Review – Age of Empires: Age of Kings (and Crashing)
21 February 2008
Conclusion: On the whole, if you are a strategy player and aware of the many ways the game can crash, this is a great pickup for the DS. If you have friends for multiplayer, you’ll get that much more fun out of the game. It’s flawed, certainly, and I wouldn’t disagree with anyone who shunned it for that fact: a console game should not crash as much as this game does. I’m almost certainly influenced by the fact I borrowed, and did not buy the game.
Excerpt: This review took me longer to write than I really wanted. I'm a big strategy fan, particularly of the Age of Empires series, so I was looking forward to Age of Empires: The Age of Kings. Initially, I was interested in how the game made the switch from RTS to turn-based, Advance Wars-style. It seemed like a natural fit and particularly suited to the Nintendo DS's design. One problem: Age of Empire: The Age of Kings is extraordinarily buggy, ugly, and really not very good.
Conclusion: Age of Empires: The Age of Kings delivers a good, quality RTS game for the Nintendo DS. It might not have everything the PC version does but it have the majority of units, buildings and it even lets you do some upgrading. At times the game doesn't feel right, you can't produce nearly as many units as the computer, but you can easily defeat the enemy if you play with some sense of strategy.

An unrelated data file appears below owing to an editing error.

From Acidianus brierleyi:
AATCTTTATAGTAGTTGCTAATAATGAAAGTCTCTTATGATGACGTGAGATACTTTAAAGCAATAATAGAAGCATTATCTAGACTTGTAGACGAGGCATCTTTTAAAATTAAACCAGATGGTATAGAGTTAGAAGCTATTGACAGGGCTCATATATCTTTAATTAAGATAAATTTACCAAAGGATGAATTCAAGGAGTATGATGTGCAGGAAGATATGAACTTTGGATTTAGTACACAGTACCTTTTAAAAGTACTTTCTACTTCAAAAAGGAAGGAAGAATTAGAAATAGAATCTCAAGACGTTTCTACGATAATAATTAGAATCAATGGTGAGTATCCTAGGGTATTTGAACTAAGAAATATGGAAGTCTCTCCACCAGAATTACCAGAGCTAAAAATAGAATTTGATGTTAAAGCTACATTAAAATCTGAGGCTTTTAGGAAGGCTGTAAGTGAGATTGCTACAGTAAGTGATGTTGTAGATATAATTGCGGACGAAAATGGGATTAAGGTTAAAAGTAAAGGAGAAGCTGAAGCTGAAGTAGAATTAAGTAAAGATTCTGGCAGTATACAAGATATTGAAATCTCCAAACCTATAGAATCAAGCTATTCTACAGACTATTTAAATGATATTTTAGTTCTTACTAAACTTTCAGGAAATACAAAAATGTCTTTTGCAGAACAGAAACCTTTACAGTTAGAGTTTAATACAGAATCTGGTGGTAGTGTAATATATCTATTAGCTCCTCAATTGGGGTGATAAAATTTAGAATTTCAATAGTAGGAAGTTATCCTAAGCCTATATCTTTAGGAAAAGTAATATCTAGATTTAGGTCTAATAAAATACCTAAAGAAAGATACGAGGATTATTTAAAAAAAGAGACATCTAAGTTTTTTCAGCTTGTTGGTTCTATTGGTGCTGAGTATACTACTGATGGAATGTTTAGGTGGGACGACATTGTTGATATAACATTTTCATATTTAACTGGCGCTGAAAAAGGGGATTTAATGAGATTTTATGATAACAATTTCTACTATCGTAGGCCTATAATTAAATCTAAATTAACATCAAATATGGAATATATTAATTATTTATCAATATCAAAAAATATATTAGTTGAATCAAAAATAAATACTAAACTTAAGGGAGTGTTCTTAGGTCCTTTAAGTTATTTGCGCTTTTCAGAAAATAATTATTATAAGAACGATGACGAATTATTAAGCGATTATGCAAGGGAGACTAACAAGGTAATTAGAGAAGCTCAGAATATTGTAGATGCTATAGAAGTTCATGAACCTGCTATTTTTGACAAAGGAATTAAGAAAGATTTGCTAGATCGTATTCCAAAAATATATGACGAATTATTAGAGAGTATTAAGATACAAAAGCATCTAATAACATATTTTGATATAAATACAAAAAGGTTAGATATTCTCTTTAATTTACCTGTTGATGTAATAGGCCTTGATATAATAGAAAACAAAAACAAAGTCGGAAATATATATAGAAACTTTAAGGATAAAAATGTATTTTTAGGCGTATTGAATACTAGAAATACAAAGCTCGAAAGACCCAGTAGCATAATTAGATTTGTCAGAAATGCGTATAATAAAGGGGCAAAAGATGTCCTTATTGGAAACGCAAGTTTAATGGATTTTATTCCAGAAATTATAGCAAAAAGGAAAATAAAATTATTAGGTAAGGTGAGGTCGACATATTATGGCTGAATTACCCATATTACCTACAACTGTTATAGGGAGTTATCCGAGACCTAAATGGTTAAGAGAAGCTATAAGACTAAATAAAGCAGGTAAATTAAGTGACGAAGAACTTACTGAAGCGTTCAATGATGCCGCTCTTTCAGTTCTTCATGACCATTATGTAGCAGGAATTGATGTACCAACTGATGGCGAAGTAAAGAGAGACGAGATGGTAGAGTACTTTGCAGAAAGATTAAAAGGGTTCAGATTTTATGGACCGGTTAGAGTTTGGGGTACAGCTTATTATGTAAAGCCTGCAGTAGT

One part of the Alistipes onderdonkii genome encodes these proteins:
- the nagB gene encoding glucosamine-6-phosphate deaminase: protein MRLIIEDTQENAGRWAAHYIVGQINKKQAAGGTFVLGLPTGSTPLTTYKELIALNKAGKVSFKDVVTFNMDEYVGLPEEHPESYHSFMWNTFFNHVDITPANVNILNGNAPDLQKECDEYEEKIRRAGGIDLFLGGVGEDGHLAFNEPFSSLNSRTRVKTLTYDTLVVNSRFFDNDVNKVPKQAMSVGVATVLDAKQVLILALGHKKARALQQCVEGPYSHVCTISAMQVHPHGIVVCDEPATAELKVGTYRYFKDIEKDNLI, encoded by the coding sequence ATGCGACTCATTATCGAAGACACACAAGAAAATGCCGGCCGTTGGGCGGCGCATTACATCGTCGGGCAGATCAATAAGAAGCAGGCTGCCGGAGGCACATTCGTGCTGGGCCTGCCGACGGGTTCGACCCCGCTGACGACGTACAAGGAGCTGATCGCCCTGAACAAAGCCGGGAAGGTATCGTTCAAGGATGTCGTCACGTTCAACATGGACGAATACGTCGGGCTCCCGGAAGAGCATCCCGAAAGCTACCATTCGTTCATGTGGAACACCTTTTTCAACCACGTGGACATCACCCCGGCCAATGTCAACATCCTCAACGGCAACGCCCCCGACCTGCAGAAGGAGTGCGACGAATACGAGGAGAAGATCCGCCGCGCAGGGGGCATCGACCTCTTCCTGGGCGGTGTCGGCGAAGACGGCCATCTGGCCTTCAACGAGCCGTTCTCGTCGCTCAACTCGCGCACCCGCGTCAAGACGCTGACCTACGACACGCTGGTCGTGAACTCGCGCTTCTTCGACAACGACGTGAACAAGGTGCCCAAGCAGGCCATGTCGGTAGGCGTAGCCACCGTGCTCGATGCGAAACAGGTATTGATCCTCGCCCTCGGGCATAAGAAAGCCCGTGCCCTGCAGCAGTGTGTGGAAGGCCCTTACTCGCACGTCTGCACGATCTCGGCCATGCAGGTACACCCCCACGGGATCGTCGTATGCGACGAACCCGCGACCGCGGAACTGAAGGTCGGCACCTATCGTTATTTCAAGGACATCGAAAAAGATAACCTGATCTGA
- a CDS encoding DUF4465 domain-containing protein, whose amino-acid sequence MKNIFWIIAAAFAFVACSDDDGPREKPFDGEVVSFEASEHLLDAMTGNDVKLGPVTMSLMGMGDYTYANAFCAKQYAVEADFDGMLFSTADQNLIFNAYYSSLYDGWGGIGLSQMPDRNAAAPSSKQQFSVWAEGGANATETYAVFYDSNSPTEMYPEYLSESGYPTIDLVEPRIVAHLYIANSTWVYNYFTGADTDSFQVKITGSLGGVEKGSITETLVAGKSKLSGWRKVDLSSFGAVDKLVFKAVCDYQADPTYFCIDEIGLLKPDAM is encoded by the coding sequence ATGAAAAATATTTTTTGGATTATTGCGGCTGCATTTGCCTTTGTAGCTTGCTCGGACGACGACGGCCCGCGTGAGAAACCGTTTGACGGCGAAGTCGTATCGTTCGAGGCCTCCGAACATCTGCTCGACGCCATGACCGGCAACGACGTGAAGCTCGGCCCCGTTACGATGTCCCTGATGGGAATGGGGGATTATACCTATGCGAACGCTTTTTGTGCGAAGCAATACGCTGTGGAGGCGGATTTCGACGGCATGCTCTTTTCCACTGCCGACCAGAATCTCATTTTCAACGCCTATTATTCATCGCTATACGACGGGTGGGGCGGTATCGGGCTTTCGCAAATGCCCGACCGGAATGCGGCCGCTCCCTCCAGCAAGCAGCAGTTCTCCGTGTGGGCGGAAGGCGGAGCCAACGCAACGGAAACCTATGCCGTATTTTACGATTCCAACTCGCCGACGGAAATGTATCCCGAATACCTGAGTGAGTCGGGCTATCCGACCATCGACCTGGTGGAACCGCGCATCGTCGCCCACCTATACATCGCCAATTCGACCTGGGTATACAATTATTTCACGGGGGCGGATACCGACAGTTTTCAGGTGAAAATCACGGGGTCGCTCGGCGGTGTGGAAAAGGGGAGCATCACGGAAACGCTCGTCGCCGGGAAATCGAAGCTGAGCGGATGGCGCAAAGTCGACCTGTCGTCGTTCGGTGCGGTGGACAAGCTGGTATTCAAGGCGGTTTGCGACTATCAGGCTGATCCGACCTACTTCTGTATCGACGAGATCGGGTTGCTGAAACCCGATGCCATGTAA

Excerpt: Genghis Khan is on a roll. With villagers bringing in a plentiful supply of gold from the mines and wheat from the farms, his populace is flourishing and victory is nearly assured in the ongoing battles to the north. Now the warlord can look forward to a quiet evening in with a small selection of his favourite concubines. But what's this? There's been an uprising to the south and the enemies are massing on the border. How will Genghis cope?
Excerpt: Longbowmen ready for action. If you’re a PC gamer, especially a PC strategy gamer, then the name Age of Empires is certainly familiar to you. The Age of Empires games are one of the premiere series of real-time strategy games on the PC. Now Age of Empires has gone mobile, shrunk down to fit the Nintendo DS.
Excerpt: Age of Empires: The Age of Kings may share a name with the PC series, but the portable version has been completely redesigned to appeal to portable audiences as well as take advantage of the system’s capabilities. The translation isn’t without problems, but the overall experience remains true to the series. Presentation is generally strong, though it also proves to be one of the game’s few shortcomings.